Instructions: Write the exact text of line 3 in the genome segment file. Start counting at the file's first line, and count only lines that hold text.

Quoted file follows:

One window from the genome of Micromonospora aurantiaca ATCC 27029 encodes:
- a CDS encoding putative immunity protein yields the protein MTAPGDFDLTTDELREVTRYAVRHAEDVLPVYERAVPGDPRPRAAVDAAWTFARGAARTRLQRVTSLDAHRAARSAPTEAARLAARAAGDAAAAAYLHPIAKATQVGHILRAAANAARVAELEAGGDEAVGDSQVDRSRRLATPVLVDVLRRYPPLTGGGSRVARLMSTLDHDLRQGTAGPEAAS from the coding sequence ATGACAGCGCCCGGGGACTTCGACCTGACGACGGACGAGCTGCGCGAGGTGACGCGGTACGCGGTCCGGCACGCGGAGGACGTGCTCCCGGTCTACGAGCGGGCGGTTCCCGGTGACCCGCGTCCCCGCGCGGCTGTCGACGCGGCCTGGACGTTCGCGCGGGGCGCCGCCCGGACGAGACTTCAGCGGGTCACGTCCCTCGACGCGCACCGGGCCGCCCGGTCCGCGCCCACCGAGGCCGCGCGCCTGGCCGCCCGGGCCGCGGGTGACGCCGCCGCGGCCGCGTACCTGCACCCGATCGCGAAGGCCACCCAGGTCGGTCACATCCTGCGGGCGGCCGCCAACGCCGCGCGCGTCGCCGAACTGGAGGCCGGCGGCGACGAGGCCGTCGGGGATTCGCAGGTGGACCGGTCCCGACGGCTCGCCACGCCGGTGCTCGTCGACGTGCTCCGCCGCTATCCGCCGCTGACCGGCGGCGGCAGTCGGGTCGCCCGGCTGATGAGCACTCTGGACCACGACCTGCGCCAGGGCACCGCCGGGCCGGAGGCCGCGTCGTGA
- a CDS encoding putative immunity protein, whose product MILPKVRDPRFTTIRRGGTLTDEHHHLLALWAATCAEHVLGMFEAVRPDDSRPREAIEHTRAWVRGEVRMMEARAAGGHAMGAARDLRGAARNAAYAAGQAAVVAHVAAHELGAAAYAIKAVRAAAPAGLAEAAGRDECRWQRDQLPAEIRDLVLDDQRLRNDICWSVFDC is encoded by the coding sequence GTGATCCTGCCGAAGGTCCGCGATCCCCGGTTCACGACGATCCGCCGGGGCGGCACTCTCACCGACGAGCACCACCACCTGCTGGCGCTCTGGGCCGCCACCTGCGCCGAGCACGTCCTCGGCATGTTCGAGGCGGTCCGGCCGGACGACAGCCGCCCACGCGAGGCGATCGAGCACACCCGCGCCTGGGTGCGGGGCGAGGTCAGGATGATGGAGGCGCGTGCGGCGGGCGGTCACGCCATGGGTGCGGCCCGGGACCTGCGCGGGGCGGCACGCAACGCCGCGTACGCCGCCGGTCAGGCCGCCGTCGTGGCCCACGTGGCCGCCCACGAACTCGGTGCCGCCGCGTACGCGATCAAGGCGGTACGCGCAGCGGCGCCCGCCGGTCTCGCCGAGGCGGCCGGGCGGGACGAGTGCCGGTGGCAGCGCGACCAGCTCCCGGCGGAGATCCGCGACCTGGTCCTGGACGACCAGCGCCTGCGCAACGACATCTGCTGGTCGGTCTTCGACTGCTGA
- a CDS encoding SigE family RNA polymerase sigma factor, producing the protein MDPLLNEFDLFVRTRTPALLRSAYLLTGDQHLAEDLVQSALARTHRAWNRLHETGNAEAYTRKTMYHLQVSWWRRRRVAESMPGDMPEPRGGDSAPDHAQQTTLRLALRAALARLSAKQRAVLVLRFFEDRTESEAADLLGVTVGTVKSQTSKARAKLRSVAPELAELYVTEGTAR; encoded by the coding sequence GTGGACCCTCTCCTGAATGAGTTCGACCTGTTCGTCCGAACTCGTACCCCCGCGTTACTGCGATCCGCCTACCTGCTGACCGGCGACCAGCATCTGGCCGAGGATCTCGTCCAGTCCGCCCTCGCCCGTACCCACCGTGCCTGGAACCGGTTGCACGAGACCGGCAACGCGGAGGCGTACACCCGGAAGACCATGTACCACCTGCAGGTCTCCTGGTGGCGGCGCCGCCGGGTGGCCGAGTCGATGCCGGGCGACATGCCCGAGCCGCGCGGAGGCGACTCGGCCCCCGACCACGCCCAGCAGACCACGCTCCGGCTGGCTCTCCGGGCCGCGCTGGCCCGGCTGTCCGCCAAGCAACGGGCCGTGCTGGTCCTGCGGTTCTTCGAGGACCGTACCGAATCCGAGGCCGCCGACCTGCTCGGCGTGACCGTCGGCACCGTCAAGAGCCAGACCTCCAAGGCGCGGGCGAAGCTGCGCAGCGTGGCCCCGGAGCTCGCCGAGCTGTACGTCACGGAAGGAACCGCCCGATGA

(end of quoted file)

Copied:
- a CDS encoding putative immunity protein, whose product MILPKVRDPRFTTIRRGGTLTDEHHHLLALWAATCAEHVLGMFEAVRPDDSRPREAIEHTRAWVRGEVRMMEARAAGGHAMGAARDLRGAARNAAYAAGQAAVVAHVAAHELGAAAYAIKAVRAAAPAGLAEAAGRDECRWQRDQLPAEIRDLVLDDQRLRNDICWSVFDC is encoded by the coding sequence GTGATCCTGCCGAAGGTCCGCGATCCCCGGTTCACGACGATCCGCCGGGGCGGCACTCTCACCGACGAGCACCACCACCTGCTGGCGCTCTGGGCCGCCACCTGCGCCGAGCACGTCCTCGGCATGTTCGAGGCGGTCCGGCCGGACGACAGCCGCCCACGCGAGGCGATCGAGCACACCCGCGCCTGGGTGCGGGGCGAGGTCAGGATGATGGAGGCGCGTGCGGCGGGCGGTCACGCCATGGGTGCGGCCCGGGACCTGCGCGGGGCGGCACGCAACGCCGCGTACGCCGCCGGTCAGGCCGCCGTCGTGGCCCACGTGGCCGCCCACGAACTCGGTGCCGCCGCGTACGCGATCAAGGCGGTACGCGCAGCGGCGCCCGCCGGTCTCGCCGAGGCGGCCGGGCGGGACGAGTGCCGGTGGCAGCGCGACCAGCTCCCGGCGGAGATCCGCGACCTGGTCCTGGACGACCAGCGCCTGCGCAACGACATCTGCTGGTCGGTCTTCGACTGCTGA